Brownfield developments: an unattractive prospect?
The very term 'brownfield' suggests an unattractive prospect - dirty and unproductive - especially by comparison with the image of sunlit acres conjured up by the alternative: 'greenfield'.
This is not such bad news. Brownfield developments can be very attractive, especially with government incentives and tax breaks, which add up to £1bn over five years and developers can get accelerated tax credits for the clean-up costs. There can also be logistical advantages for occupiers of renovated sites compared with greenfield locations. New sites may be poorly served by public transport and far from population centres which affects recruiting staff and attracting retail customers.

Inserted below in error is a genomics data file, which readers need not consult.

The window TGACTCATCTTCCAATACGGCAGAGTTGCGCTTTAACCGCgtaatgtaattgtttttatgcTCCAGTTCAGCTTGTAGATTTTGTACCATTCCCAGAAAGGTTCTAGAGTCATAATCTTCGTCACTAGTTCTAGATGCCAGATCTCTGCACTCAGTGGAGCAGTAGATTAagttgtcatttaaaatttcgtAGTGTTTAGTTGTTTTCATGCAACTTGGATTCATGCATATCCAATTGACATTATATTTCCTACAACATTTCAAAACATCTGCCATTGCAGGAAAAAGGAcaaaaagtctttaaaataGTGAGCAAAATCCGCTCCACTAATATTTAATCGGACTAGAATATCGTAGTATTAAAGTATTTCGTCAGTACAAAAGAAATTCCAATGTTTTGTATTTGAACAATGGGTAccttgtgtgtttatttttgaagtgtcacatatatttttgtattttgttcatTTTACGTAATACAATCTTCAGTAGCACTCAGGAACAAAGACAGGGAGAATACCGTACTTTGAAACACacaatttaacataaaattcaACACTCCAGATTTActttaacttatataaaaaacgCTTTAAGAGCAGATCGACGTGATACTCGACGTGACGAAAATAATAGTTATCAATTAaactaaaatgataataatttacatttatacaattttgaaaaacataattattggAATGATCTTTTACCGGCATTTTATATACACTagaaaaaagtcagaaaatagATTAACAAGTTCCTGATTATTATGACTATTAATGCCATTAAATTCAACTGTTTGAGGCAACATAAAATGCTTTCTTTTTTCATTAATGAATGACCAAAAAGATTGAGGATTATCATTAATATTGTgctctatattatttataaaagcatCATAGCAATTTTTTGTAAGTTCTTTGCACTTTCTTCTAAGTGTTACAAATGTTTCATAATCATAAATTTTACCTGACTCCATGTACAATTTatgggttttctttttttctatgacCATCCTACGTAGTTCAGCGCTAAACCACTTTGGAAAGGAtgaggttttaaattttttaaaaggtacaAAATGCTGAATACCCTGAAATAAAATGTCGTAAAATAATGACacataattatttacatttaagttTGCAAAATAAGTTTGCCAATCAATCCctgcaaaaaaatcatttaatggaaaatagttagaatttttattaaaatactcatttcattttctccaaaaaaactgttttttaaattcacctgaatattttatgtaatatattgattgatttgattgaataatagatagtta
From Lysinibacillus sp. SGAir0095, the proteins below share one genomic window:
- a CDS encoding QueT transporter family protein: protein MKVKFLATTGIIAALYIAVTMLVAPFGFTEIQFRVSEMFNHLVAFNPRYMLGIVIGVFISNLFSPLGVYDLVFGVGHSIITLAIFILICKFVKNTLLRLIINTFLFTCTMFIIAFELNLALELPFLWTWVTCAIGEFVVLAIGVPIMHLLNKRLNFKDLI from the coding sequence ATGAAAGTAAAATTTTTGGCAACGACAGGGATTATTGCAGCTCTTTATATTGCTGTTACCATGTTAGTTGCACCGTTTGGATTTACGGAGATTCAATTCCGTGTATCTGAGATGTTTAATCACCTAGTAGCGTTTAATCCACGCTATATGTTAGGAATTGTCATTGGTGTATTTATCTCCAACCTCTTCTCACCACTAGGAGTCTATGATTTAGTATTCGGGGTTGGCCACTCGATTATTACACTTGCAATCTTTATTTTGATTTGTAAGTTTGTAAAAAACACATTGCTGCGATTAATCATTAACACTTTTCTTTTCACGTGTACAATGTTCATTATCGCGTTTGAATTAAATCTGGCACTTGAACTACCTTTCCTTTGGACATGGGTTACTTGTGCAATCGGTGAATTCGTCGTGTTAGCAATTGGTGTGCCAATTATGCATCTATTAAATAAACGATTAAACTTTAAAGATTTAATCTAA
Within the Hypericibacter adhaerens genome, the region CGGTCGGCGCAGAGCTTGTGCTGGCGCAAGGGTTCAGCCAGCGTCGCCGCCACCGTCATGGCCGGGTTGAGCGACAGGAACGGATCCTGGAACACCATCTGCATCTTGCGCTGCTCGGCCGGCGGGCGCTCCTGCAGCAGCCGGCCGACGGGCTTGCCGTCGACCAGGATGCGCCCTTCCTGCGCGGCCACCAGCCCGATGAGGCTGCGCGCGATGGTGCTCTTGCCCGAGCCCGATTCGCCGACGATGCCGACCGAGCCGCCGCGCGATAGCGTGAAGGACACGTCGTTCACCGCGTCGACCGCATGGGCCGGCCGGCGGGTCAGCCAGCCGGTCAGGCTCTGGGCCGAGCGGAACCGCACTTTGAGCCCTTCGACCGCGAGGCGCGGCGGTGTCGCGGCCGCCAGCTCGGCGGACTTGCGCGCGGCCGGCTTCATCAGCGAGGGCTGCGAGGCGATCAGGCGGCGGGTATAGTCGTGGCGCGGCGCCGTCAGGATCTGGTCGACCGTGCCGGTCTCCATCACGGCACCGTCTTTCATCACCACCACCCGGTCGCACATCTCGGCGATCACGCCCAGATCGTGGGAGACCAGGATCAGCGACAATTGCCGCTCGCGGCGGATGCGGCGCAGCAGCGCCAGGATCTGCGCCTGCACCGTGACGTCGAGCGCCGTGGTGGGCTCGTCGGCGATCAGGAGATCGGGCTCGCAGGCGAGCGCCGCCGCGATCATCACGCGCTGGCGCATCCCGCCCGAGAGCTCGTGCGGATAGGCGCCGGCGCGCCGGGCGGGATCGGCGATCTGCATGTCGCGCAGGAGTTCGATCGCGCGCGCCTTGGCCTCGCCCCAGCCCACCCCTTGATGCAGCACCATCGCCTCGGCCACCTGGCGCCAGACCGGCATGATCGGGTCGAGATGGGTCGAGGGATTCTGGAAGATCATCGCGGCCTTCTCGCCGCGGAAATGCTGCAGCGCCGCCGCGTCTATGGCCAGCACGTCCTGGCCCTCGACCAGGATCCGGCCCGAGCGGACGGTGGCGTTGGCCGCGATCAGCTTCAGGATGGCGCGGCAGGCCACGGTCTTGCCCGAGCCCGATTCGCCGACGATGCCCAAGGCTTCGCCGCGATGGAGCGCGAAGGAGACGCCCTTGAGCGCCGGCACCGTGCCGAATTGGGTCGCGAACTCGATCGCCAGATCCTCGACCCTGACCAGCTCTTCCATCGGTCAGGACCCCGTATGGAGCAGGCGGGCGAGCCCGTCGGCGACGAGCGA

Still, developers are often dubious about taking on the remediation costs and risks of polluted land. Developers complain that landowners of old industrial sites see the increased pressure to use their land as an opportunity to increase the price to a level which does not fit with the costs of clean-up and redevelopment. Uncertainty about planning approvals and clean-up procedures can also deter potential developers. Local authorities are sometimes reluctant to sanction change, even if this would bring economic and physical improvements to the area.
Ignorance about clean-up procedures and costs may also be a problem, sometimes exacerbated by lack of information about any previous work on the land. Each site presents different challenges which means the most appropriate treatment is not always obvious.
The costs can indeed be substantial, but when these challenges are addressed effectively, the rewards - both financial and environmental - can be significant.